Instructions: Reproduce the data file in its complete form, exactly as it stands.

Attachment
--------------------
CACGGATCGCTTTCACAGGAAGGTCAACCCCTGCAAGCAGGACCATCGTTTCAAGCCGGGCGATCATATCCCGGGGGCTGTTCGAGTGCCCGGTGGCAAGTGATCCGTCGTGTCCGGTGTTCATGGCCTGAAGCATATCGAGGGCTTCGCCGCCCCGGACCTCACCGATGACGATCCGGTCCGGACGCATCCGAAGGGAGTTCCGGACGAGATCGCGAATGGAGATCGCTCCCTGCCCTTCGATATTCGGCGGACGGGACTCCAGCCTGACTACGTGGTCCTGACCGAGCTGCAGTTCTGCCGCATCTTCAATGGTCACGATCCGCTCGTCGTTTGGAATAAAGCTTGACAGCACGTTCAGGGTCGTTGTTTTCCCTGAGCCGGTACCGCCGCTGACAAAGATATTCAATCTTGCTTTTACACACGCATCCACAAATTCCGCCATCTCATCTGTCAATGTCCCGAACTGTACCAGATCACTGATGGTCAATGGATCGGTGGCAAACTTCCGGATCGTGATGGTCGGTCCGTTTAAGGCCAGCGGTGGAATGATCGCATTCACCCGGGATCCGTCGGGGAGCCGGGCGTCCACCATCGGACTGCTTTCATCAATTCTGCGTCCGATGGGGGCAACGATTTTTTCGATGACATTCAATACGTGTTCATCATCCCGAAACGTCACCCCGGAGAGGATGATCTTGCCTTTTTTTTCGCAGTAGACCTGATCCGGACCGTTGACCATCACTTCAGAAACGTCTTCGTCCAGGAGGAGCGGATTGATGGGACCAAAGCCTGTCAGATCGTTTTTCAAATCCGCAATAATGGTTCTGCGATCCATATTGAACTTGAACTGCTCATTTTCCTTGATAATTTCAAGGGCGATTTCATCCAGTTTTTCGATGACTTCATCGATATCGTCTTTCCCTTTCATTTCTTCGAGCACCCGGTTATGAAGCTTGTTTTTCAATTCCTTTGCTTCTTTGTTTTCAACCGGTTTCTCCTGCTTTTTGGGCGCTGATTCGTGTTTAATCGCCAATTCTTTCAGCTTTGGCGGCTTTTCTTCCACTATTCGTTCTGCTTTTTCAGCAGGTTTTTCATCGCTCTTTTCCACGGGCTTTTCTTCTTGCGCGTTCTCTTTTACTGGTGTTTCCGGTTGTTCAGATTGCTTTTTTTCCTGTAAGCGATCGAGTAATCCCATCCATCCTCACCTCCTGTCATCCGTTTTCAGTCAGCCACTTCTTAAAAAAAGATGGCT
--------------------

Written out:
CACGGATCGCTTTCACAGGAAGGTCAACCCCTGCAAGCAGGACCATCGTTTCAAGCCGGGCGATCATATCCCGGGGGCTGTTCGAGTGCCCGGTGGCAAGTGATCCGTCGTGTCCGGTGTTCATGGCCTGAAGCATATCGAGGGCTTCGCCGCCCCGGACCTCACCGATGACGATCCGGTCCGGACGCATCCGAAGGGAGTTCCGGACGAGATCGCGAATGGAGATCGCTCCCTGCCCTTCGATATTCGGCGGACGGGACTCCAGCCTGACTACGTGGTCCTGACCGAGCTGCAGTTCTGCCGCATCTTCAATGGTCACGATCCGCTCGTCGTTTGGAATAAAGCTTGACAGCACGTTCAGGGTCGTTGTTTTCCCTGAGCCGGTACCGCCGCTGACAAAGATATTCAATCTTGCTTTTACACACGCATCCACAAATTCCGCCATCTCATCTGTCAATGTCCCGAACTGTACCAGATCACTGATGGTCAATGGATCGGTGGCAAACTTCCGGATCGTGATGGTCGGTCCGTTTAAGGCCAGCGGTGGAATGATCGCATTCACCCGGGATCCGTCGGGGAGCCGGGCGTCCACCATCGGACTGCTTTCATCAATTCTGCGTCCGATGGGGGCAACGATTTTTTCGATGACATTCAATACGTGTTCATCATCCCGAAACGTCACCCCGGAGAGGATGATCTTGCCTTTTTTTTCGCAGTAGACCTGATCCGGACCGTTGACCATCACTTCAGAAACGTCTTCGTCCAGGAGGAGCGGATTGATGGGACCAAAGCCTGTCAGATCGTTTTTCAAATCCGCAATAATGGTTCTGCGATCCATATTGAACTTGAACTGCTCATTTTCCTTGATAATTTCAAGGGCGATTTCATCCAGTTTTTCGATGACTTCATCGATATCGTCTTTCCCTTTCATTTCTTCGAGCACCCGGTTATGAAGCTTGTTTTTCAATTCCTTTGCTTCTTTGTTTTCAACCGGTTTCTCCTGCTTTTTGGGCGCTGATTCGTGTTTAATCGCCAATTCTTTCAGCTTTGGCGGCTTTTCTTCCACTATTCGTTCTGCTTTTTCAGCAGGTTTTTCATCGCTCTTTTCCACGGGCTTTTCTTCTTGCGCGTTCTCTTTTACTGGTGTTTCCGGTTGTTCAGATTGCTTTTTTTCCTGTAAGCGATCGAGTAATCCCATCCATCCTCACCTCCTGTCATCCGTTTTCAGTCAGCCACTTCTTAAAAAAAGATGGCT